An open letter to the new Lib Dem peers

Well done! Now abolish yourselves.

Dear Olly, Brian, Zahida et al

Firstly, many congratulations to your elevation to the House of Lords as Lib Dem Peers. I have no doubt that this honour is a reflection of the days, months and years of public service you have given and you have been chosen because it is believed you will strengthen our legislature and make our country a better place to live. 

And now, on behalf of a grateful party, can I ask you to work tirelessly to remove yourself from the House.

I know this is hard. You’re probably still flushed with delight at the news, wondering when you’re having the robe fitting and ordering new stationary. And I don’t blame you in any way for accepting the honour – I would certainly have done the same. But you are  Lib Dem peers, tasked with delivering party policy, and party policy very clearly states that  ‘We will reform the House of Lords and replace it with an elected second chamber ’. And that is what you must now fight to do. You are the enemy within.

If you need some inspiration, you could do worse that spend 15 minutes listening to Lord Ashdown doing exactly that in the House – but in case you haven’t got time (those robes won’t fit themselves you know), here’s a handy extract.

“I just ask my noble colleagues in this place, whether they find it acceptable, at a time when people are dying for democracy, that we should have in This Place, somewhere that fundamentally infringes the fundamental principles of a democratic state. Which is that the peoples laws are made by the peoples representatives”.

We know the peers in the House of Lords do good work. But the best work they could do would be to abolish themselves and replace the structure with representatives chosen, not by patronage, but by votes.

For what its worth – I’d vote for someone who delivered that.

Photograph: Getty Images

Richard Morris blogs at A View From Ham Common, which was named Best New Blog at the 2011 Lib Dem Conference

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Lord Sainsbury pulls funding from Progress and other political causes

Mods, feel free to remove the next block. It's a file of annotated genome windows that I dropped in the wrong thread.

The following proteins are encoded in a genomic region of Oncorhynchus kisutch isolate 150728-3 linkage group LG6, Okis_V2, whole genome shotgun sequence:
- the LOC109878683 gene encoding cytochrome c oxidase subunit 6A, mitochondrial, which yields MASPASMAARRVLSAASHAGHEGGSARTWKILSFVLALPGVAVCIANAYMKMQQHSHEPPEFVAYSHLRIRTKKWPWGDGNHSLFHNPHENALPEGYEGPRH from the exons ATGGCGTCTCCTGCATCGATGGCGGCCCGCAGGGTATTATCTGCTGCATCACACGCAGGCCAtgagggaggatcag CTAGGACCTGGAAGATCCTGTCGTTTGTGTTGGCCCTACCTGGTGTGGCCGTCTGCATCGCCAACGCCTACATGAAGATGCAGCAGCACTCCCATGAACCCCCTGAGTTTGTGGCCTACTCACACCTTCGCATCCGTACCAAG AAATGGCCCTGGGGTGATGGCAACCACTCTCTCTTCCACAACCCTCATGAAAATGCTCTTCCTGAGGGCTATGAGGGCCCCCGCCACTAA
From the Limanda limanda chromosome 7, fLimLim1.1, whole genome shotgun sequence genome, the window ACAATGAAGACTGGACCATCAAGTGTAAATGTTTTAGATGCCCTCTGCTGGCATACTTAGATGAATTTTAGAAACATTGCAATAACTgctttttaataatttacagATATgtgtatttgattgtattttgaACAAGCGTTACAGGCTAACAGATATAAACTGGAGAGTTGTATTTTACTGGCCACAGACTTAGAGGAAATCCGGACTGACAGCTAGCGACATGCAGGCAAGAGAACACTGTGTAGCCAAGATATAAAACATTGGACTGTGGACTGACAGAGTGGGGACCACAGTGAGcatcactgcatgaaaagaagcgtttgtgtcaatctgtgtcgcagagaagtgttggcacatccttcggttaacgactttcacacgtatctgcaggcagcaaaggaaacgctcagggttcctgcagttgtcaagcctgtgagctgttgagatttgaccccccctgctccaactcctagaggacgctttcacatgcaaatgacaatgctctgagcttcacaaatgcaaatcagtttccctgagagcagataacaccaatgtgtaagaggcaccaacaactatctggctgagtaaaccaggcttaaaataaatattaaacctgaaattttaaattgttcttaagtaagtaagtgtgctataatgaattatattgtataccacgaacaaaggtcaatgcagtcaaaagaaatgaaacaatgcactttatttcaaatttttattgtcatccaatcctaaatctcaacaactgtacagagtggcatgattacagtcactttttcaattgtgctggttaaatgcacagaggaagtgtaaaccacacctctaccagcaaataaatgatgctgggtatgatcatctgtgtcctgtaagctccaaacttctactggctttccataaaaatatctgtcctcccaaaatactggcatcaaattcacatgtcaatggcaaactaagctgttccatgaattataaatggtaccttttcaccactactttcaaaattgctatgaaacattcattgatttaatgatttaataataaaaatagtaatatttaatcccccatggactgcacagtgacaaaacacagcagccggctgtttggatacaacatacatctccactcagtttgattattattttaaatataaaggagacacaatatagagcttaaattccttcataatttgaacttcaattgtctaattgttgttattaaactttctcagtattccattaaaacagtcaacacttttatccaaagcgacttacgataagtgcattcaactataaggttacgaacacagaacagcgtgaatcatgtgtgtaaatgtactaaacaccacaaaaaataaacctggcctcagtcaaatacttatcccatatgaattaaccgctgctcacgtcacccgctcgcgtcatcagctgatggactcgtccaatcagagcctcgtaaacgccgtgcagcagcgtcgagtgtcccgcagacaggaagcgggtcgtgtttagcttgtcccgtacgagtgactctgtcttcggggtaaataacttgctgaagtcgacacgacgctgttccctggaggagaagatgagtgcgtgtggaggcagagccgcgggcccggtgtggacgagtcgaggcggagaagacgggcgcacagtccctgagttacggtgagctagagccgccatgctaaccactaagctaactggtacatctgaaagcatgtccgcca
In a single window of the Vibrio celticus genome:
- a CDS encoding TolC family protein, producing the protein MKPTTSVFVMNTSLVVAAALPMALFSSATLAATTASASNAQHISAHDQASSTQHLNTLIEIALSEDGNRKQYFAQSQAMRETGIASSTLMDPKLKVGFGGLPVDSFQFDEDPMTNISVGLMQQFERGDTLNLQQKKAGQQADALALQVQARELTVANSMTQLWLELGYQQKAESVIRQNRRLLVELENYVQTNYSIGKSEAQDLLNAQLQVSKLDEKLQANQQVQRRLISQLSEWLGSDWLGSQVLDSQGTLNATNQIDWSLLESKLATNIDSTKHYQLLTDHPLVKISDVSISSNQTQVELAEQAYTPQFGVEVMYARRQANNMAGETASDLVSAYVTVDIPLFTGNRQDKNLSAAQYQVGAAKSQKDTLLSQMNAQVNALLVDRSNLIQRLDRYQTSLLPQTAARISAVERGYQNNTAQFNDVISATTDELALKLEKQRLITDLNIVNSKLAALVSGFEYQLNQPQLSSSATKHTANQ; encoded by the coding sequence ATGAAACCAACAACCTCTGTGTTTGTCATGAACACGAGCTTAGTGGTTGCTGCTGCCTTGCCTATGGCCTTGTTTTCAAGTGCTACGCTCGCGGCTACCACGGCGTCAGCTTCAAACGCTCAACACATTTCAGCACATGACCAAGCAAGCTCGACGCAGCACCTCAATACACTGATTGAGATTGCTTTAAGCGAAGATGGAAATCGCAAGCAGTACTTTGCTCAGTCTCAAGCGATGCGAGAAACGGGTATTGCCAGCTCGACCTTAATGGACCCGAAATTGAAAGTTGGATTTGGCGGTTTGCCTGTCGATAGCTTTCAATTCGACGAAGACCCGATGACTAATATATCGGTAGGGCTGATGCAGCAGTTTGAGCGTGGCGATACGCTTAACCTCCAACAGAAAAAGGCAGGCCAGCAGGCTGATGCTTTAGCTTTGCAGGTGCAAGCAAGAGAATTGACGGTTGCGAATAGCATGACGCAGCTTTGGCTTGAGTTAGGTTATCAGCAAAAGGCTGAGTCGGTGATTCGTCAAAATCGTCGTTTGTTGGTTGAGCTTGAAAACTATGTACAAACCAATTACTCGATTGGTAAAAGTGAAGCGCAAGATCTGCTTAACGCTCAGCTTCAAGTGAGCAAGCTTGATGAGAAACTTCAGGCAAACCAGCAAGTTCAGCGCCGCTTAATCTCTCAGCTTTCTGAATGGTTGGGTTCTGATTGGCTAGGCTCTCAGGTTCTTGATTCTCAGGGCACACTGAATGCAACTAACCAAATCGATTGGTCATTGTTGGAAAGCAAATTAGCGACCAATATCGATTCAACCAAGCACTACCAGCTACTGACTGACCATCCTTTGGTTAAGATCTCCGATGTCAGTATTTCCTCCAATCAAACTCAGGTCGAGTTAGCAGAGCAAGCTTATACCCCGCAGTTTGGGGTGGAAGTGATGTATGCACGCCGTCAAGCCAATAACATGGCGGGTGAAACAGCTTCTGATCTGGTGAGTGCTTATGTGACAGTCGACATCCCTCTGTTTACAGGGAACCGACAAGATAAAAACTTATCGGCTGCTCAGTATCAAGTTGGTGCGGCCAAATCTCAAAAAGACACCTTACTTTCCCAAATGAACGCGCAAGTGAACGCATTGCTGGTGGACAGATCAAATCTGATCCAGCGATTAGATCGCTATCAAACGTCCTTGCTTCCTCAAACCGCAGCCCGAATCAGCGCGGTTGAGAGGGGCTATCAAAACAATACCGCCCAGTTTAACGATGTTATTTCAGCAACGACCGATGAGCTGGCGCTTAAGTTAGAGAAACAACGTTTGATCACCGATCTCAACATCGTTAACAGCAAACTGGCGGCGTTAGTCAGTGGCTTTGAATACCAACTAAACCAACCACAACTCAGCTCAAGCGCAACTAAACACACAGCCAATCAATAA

The longstanding Labour donor will no longer fund party political causes. 

Centrist Labour MPs face a funding gap for their ideas after the longstanding Labour donor Lord Sainsbury announced he will stop financing party political causes.

Sainsbury, who served as a New Labour minister and also donated to the Liberal Democrats, is instead concentrating on charitable causes. 

Lord Sainsbury funded the centrist organisation Progress, dubbed the “original Blairite pressure group”, which was founded in mid Nineties and provided the intellectual underpinnings of New Labour.

The former supermarket boss is understood to still fund Policy Network, an international thinktank headed by New Labour veteran Peter Mandelson.

He has also funded the Remain campaign group Britain Stronger in Europe. The latter reinvented itself as Open Britain after the Leave vote, and has campaigned for a softer Brexit. Its supporters include former Lib Dem leader Nick Clegg and Labour's Chuka Umunna, and it now relies on grassroots funding.

Sainsbury said he wished to “hand the baton on to a new generation of donors” who supported progressive politics. 

Progress director Richard Angell said: “Progress is extremely grateful to Lord Sainsbury for the funding he has provided for over two decades. We always knew it would not last forever.”

The organisation has raised a third of its funding target from other donors, but is now appealing for financial support from Labour supporters. Its aims include “stopping a hard-left take over” of the Labour party and “renewing the ideas of the centre-left”. 

Julia Rampen is the digital news editor of the New Statesman (previously editor of The Staggers, The New Statesman's online rolling politics blog). She has also been deputy editor at Mirror Money Online and has worked as a financial journalist for several trade magazines. 

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